Typically, these salts collect in inland waters, and many of the different salts produced by humanity converge in and have a joint impact on inland water systems. The hydrological cycle is a major transporter of salt, and one of the main mechanisms for the transport of salts is from rivers to oceans. In addition, salts travel through soils, and through groundwater. Over the past 50 years there has been a major increase in the prevalence of these ions in streams and rivers on a continental and a global scale. Many coastal towns and cities are affected by salt water intrusion into water sources: salt water intrusion affects at least 501 cities, and thus urban water supply is vulnerable to the effects of salinization.
The researchers conclude that more research needs to be done to obtain accurate measurements of the phenomenon. There are measures which can be taken to manage the problem such as controlled releases of water from reservoirs to dilute salinity, conservation work where land use changes have taken place, or stormwater management strategies. To effectively manage the problem, more work will be necessary to identify when environmental limits are being exceeded for human health and ecosystem processes and services.
A study published in Nature Climate Change has come to the conclusion that the future melting of the West Antarctic Ice Sheet (WAIS) in the 21st century is unavoidable even if greenhouse gas emissions were to be strongly reduced. The study looked at a range of different scenarios of future ice shelf melting in the Amundsen Sea, ranging from optimistic to pessimistic projections of emissions reductions during the rest of the 21st century. The study found that the warming of the Amundsen Sea is taking place at approximately triple the historical rate and that atmospheric climate variations in Antarctica would not have a large effect on the melting of the ice. The implication of this finding is that even under the most ambitious targets of the Paris Agreement, there is little that can be done to stop the decline of the WAIS). The WAIS is Antarctica’s largest contributor to sea level rise, and the ice sheet contains enough water to result in a 3 metre global sea level rise, with far reaching implications for coastal cities.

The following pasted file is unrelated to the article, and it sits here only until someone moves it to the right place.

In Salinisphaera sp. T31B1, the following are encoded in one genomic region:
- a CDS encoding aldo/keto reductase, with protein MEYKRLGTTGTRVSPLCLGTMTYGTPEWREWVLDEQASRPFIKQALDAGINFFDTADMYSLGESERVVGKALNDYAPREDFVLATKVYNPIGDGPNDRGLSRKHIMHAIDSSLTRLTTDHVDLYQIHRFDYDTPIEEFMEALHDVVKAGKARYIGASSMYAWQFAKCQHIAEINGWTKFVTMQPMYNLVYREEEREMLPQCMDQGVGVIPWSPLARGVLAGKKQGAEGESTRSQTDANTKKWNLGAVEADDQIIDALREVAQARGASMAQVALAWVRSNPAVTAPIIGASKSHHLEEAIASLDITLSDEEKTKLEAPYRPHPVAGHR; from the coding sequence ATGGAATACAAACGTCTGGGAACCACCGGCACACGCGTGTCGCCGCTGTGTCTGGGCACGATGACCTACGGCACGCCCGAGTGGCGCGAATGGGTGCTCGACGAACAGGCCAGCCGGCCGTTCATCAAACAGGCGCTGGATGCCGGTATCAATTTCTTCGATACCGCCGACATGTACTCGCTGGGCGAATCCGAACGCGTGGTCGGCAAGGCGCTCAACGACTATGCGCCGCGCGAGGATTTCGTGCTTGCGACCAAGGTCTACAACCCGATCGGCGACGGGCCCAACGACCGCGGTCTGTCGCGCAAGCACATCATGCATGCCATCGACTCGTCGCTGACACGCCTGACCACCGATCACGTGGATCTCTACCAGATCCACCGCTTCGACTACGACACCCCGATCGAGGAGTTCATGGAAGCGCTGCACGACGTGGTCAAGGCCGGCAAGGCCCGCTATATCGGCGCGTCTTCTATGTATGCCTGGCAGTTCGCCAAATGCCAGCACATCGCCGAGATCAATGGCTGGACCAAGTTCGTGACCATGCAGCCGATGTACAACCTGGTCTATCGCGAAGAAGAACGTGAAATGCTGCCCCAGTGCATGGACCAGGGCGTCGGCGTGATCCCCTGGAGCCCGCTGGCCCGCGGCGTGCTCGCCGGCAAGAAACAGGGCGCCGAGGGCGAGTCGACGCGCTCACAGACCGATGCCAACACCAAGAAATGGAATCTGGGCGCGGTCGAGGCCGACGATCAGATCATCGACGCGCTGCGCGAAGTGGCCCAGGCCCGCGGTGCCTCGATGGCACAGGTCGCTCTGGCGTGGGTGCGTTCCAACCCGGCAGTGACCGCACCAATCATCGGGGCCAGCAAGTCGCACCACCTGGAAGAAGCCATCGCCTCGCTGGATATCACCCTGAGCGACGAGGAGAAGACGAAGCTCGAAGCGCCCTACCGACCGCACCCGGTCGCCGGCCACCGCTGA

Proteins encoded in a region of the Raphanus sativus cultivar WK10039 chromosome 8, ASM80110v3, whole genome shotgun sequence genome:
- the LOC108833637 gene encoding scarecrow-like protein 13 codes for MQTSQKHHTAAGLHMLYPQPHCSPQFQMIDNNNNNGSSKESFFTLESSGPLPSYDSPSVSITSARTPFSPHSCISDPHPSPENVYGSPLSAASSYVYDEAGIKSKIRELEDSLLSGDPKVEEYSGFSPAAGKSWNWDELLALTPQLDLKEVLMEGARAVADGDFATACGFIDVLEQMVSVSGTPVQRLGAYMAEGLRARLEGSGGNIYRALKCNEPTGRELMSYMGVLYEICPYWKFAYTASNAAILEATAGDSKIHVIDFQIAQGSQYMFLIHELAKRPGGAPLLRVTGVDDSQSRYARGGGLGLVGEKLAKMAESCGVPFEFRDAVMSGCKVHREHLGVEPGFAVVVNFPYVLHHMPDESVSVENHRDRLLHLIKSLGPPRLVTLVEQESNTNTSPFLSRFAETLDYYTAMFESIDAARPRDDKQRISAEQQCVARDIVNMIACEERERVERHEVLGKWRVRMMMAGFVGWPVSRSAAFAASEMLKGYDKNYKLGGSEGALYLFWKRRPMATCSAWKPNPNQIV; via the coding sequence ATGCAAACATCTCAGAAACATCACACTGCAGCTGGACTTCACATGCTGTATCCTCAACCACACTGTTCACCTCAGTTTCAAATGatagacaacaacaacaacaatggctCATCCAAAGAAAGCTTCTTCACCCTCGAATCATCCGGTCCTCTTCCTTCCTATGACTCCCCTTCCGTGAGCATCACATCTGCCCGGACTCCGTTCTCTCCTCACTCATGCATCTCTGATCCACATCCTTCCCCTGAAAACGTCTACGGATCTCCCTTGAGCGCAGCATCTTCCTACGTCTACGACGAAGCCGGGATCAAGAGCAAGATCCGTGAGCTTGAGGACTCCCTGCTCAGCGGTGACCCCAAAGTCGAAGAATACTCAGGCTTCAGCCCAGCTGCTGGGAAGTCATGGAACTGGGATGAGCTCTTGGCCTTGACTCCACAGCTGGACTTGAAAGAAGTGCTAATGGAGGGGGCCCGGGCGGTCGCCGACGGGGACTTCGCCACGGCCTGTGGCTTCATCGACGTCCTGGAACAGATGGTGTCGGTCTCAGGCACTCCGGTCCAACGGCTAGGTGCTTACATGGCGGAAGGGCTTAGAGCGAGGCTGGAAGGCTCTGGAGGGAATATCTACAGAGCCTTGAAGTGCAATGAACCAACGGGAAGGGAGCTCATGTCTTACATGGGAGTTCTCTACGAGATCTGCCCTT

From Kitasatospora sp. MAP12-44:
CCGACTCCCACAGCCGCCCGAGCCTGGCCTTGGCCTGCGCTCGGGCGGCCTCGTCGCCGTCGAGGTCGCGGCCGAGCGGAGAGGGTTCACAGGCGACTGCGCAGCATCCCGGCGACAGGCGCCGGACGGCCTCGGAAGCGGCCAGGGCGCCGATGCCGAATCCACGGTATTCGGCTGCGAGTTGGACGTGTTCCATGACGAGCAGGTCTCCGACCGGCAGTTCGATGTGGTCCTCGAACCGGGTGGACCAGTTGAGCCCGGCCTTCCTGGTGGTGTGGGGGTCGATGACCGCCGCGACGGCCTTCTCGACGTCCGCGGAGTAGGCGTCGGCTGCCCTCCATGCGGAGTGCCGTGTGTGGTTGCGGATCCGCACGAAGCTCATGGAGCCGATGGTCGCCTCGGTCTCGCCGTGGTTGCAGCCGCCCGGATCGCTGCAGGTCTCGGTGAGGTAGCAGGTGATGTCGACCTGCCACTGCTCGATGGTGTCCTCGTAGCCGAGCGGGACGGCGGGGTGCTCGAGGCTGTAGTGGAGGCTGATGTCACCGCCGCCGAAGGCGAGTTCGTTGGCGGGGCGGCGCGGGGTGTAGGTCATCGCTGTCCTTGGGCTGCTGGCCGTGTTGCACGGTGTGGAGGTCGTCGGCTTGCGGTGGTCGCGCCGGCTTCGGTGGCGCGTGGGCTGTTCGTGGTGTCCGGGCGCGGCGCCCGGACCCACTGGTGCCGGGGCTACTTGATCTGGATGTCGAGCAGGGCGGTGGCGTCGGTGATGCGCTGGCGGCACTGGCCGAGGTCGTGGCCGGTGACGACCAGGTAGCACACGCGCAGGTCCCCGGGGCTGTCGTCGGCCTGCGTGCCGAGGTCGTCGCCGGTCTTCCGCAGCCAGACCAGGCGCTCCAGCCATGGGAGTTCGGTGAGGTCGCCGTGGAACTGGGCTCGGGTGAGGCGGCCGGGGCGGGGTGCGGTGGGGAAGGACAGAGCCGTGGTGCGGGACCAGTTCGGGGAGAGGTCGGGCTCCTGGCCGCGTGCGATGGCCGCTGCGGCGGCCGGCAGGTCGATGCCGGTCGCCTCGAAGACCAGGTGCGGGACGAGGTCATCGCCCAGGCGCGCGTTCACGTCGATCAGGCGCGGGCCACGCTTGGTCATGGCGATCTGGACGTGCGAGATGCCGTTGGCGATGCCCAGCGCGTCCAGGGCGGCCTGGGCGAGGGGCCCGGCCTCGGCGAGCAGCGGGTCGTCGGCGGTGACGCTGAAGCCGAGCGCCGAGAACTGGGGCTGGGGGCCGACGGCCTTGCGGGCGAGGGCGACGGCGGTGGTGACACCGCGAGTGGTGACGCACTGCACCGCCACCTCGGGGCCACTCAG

The study is the most comprehensive future projection of Amundsen Sea ice shelf melting so far. It was not possible for the researchers to work with direct observations, as data collection only commenced in 1994, and long-term observations of temperature changes and changes in ice mass changes are needed to confidently project future changes. Instead, the team analysed the outcomes of a model which predicted the behaviour of sea ice and ice shelf cavities using five different scenarios and working with a climate model that has been previously tested and validated for previous century and 21st century climate simulations. All five scenarios were found to predict significant future warming of the Amundsen Sea and therefore the increased melting of its ice shelves.
Released on World Food Day, the World Wildlife Fund’s (WWF) report entitled “The High Cost of Cheap Water” estimates the annual use value of water to the global economy at U.S. $ 58 trillion, or 60% of global Gross Domestic Product. The WWF estimates the direct economic benefits of water, such as water for households, agriculture and industry, at U.S. $ 7.5 trillion annually. However, the more indirect and ‘unseen’ benefits, such as water purification, carbon storage, and defense against extreme floods and droughts are more that seven times higher at U.S. $50 trillion annually.